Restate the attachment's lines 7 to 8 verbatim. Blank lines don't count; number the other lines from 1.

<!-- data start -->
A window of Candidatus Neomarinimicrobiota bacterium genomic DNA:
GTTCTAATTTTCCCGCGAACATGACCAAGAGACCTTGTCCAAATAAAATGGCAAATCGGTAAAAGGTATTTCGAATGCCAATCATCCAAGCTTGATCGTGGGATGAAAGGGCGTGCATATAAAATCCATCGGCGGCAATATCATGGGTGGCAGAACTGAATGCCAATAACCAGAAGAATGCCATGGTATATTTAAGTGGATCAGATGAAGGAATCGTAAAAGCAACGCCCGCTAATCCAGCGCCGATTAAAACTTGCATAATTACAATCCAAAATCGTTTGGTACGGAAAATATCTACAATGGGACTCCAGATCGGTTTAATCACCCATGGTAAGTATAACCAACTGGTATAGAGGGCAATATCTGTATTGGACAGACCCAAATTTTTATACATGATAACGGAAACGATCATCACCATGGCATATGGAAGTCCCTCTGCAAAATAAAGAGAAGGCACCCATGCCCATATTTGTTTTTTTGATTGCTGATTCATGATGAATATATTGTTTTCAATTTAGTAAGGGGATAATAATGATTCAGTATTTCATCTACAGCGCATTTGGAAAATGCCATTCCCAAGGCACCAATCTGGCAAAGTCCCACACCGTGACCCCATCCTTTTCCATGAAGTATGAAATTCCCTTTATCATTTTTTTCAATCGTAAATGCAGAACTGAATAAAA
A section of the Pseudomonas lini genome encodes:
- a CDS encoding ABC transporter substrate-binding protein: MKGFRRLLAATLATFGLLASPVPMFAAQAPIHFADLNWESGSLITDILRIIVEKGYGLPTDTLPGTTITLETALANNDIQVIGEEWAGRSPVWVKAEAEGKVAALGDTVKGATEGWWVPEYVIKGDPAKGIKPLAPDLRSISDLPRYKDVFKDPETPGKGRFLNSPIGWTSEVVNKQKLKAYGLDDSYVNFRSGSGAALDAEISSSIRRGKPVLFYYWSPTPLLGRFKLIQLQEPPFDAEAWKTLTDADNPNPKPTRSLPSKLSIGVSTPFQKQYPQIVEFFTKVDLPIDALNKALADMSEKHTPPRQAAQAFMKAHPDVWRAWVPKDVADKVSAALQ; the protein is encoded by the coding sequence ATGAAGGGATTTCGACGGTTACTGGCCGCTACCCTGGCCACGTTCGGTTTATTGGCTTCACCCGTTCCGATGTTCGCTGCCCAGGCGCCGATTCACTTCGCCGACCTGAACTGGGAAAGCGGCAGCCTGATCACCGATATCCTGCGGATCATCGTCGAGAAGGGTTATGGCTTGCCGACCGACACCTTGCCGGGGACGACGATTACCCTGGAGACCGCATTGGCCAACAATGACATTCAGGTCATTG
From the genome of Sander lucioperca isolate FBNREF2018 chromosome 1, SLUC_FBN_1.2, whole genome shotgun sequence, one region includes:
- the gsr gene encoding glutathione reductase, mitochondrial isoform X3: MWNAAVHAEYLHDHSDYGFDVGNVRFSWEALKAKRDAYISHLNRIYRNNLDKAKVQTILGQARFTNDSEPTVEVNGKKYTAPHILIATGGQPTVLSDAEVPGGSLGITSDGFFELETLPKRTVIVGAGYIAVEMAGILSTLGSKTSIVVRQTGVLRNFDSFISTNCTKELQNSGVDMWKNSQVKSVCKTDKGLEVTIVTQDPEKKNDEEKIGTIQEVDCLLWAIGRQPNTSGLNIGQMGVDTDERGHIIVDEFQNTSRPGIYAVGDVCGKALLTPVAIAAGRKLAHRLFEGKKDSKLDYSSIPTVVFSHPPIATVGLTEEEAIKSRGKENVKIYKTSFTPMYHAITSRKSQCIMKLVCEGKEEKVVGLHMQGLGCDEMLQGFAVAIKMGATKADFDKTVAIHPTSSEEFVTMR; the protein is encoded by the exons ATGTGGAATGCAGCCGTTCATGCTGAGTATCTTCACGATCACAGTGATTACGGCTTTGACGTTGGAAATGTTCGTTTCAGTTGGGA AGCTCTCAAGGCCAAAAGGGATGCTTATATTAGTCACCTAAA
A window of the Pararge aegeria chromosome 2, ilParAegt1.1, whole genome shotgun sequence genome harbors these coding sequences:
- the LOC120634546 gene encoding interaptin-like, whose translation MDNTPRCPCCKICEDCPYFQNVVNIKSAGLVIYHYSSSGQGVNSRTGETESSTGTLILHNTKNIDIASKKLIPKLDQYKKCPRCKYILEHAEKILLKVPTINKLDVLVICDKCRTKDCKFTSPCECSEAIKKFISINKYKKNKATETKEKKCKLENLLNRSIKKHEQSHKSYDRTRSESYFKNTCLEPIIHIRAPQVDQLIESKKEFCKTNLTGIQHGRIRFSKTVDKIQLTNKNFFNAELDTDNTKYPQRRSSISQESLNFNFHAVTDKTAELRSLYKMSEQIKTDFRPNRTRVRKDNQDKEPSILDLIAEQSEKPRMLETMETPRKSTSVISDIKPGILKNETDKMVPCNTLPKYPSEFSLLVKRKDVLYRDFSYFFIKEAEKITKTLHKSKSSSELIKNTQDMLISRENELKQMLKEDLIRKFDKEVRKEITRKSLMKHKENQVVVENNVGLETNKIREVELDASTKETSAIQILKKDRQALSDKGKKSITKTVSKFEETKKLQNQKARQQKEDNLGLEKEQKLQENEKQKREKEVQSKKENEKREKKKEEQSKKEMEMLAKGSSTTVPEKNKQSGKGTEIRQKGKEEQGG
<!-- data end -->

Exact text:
A window of the Pararge aegeria chromosome 2, ilParAegt1.1, whole genome shotgun sequence genome harbors these coding sequences:
- the LOC120634546 gene encoding interaptin-like, whose translation MDNTPRCPCCKICEDCPYFQNVVNIKSAGLVIYHYSSSGQGVNSRTGETESSTGTLILHNTKNIDIASKKLIPKLDQYKKCPRCKYILEHAEKILLKVPTINKLDVLVICDKCRTKDCKFTSPCECSEAIKKFISINKYKKNKATETKEKKCKLENLLNRSIKKHEQSHKSYDRTRSESYFKNTCLEPIIHIRAPQVDQLIESKKEFCKTNLTGIQHGRIRFSKTVDKIQLTNKNFFNAELDTDNTKYPQRRSSISQESLNFNFHAVTDKTAELRSLYKMSEQIKTDFRPNRTRVRKDNQDKEPSILDLIAEQSEKPRMLETMETPRKSTSVISDIKPGILKNETDKMVPCNTLPKYPSEFSLLVKRKDVLYRDFSYFFIKEAEKITKTLHKSKSSSELIKNTQDMLISRENELKQMLKEDLIRKFDKEVRKEITRKSLMKHKENQVVVENNVGLETNKIREVELDASTKETSAIQILKKDRQALSDKGKKSITKTVSKFEETKKLQNQKARQQKEDNLGLEKEQKLQENEKQKREKEVQSKKENEKREKKKEEQSKKEMEMLAKGSSTTVPEKNKQSGKGTEIRQKGKEEQGG